This post is part of our Weekly Tips series.
A few weeks ago I shared about the time I was guilty of three bad business development habits for which I passionately admonish others, the time I wasn’t asked back to speak at a big conference, and the time I managed my own reactiveness to a colleague really poorly.
Today I offer up three more for the anthology:
First, there was the banner week when I confessed a bunch of stuff, like dropping the ball on writing a Weekly tip, admitting to a client I had been out of touch so long I had completely missed a recent and important promotion, and failing to follow my own advice about forgetting someone’s name. If you want the bottom-line lessons without having to click through, here they are:
Then there was the time I didn’t follow my own advice about making annual client reach-outs truly personal. Helpful reminders from that incident: (1) it’s 1,000 times easier it is if you make—and keep—a personal connection from the get-go, and (2) confessing at least gets you back in integrity with yourself, if not with your relationship.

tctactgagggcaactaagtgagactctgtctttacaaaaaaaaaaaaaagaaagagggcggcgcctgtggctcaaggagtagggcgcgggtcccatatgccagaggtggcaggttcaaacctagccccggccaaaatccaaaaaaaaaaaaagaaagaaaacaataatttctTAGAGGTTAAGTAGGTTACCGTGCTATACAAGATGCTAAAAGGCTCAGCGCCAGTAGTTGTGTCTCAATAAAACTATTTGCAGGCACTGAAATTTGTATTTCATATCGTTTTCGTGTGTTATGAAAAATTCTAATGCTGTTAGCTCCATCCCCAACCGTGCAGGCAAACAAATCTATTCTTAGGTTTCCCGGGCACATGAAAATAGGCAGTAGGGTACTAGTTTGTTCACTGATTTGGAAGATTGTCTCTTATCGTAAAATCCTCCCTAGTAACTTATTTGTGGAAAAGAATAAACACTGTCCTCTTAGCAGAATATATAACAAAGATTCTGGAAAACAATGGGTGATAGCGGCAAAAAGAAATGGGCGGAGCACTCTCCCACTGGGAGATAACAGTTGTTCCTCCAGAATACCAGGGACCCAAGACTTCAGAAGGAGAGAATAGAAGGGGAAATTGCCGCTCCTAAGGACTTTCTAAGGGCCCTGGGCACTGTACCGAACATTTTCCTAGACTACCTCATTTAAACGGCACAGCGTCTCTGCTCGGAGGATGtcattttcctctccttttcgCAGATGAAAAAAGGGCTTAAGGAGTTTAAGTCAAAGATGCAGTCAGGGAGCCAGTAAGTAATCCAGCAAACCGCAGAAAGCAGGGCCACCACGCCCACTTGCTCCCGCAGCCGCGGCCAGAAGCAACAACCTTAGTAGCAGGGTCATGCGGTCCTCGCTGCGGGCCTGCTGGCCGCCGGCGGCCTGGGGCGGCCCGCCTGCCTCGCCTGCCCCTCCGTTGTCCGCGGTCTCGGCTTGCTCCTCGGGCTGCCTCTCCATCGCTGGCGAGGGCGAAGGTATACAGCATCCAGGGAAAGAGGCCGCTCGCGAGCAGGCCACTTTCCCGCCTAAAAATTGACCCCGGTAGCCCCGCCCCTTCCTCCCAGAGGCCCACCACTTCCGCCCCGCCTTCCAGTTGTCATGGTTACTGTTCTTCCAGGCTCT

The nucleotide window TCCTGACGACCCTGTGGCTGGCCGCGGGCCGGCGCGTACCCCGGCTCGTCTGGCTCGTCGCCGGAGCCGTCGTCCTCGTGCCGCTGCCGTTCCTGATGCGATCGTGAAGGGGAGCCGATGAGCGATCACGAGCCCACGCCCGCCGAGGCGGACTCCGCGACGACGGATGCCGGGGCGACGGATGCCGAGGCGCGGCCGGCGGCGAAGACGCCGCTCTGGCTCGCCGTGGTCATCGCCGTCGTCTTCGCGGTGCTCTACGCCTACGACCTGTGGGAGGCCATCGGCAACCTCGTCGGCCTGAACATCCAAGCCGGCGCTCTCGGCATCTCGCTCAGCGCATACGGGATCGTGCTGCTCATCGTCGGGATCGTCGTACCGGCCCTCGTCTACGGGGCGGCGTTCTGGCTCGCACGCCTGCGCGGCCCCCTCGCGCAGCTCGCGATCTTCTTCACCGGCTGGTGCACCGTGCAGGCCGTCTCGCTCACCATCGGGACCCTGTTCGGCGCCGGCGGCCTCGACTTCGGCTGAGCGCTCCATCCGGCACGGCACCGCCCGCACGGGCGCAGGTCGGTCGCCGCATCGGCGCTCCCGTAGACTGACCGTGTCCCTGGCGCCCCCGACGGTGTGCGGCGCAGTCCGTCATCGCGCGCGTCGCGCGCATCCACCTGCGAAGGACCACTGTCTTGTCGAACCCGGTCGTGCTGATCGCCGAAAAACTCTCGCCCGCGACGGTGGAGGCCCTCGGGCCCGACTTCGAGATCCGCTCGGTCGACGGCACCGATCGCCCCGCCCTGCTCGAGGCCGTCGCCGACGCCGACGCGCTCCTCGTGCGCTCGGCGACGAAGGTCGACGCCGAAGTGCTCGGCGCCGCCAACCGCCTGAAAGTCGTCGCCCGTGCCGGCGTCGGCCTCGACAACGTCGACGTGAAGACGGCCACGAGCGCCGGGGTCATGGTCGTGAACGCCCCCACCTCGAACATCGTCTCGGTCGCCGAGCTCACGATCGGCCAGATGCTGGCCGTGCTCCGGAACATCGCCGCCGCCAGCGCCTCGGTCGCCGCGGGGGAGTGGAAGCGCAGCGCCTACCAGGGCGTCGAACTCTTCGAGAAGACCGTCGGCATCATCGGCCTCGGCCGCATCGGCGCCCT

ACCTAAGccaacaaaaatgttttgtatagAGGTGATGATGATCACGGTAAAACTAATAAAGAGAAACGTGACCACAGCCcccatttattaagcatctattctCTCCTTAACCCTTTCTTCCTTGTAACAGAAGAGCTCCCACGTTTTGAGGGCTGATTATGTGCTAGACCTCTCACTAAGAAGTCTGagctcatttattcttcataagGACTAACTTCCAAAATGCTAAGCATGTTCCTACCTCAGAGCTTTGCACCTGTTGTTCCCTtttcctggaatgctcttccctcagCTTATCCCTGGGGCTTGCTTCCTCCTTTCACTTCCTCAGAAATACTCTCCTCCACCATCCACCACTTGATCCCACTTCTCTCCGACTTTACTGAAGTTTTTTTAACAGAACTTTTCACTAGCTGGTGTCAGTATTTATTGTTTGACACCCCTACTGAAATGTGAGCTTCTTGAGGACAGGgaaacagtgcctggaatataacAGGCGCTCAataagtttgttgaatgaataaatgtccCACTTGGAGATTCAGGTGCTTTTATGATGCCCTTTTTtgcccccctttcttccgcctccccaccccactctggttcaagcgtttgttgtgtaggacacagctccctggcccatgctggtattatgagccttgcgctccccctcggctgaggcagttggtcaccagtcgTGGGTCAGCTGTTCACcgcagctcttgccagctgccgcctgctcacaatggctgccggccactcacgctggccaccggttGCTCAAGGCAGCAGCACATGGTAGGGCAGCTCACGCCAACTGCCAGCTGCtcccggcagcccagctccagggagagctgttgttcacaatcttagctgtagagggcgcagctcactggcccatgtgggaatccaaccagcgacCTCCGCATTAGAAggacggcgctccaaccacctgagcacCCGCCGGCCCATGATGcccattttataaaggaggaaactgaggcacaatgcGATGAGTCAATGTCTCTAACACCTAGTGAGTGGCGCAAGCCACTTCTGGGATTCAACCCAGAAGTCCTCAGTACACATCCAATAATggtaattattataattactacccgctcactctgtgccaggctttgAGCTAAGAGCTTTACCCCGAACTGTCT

Finally, there was the day I sent an indignant and self-righteous email to someone who was negotiating a speaking fee on my behalf. A few key takeaways from that debacle:
Ah, the joys of being human.
This week, consider those who have been your best teachers in life—not the easiest teachers, the best ones. You’ll likely find them by reflecting on your own high horse adventures, or times you’ve been otherwise triggered. What valuable lessons can you (re)learn?
Refresh on why blame is anathema to both trust and good management, from our friends at Trusted Advisor Associates, or brush up on ten common partnering barriers in Chapter 7 of The Trusted Advisor Fieldbook.